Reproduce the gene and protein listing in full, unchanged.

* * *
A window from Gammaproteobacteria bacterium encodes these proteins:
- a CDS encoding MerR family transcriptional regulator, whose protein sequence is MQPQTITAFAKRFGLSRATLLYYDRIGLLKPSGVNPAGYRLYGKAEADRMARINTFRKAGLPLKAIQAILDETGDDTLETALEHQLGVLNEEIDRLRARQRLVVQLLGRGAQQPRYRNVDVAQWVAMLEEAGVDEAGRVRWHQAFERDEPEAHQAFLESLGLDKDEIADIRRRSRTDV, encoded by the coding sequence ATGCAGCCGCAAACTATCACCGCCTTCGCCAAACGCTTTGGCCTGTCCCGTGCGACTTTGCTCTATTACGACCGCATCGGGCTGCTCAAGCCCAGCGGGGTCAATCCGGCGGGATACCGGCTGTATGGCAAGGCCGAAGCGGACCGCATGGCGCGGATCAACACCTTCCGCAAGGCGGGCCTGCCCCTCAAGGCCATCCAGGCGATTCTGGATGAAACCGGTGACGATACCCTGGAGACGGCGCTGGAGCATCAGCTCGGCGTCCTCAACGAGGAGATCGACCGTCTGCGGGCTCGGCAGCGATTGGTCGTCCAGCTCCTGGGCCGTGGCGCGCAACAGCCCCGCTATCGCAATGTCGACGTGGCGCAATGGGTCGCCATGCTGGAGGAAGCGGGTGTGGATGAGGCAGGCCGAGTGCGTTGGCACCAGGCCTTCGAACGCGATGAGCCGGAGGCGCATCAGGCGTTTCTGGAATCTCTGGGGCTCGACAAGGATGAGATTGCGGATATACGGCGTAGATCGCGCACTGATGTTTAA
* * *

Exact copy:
A window from Gammaproteobacteria bacterium encodes these proteins:
- a CDS encoding MerR family transcriptional regulator, whose protein sequence is MQPQTITAFAKRFGLSRATLLYYDRIGLLKPSGVNPAGYRLYGKAEADRMARINTFRKAGLPLKAIQAILDETGDDTLETALEHQLGVLNEEIDRLRARQRLVVQLLGRGAQQPRYRNVDVAQWVAMLEEAGVDEAGRVRWHQAFERDEPEAHQAFLESLGLDKDEIADIRRRSRTDV, encoded by the coding sequence ATGCAGCCGCAAACTATCACCGCCTTCGCCAAACGCTTTGGCCTGTCCCGTGCGACTTTGCTCTATTACGACCGCATCGGGCTGCTCAAGCCCAGCGGGGTCAATCCGGCGGGATACCGGCTGTATGGCAAGGCCGAAGCGGACCGCATGGCGCGGATCAACACCTTCCGCAAGGCGGGCCTGCCCCTCAAGGCCATCCAGGCGATTCTGGATGAAACCGGTGACGATACCCTGGAGACGGCGCTGGAGCATCAGCTCGGCGTCCTCAACGAGGAGATCGACCGTCTGCGGGCTCGGCAGCGATTGGTCGTCCAGCTCCTGGGCCGTGGCGCGCAACAGCCCCGCTATCGCAATGTCGACGTGGCGCAATGGGTCGCCATGCTGGAGGAAGCGGGTGTGGATGAGGCAGGCCGAGTGCGTTGGCACCAGGCCTTCGAACGCGATGAGCCGGAGGCGCATCAGGCGTTTCTGGAATCTCTGGGGCTCGACAAGGATGAGATTGCGGATATACGGCGTAGATCGCGCACTGATGTTTAA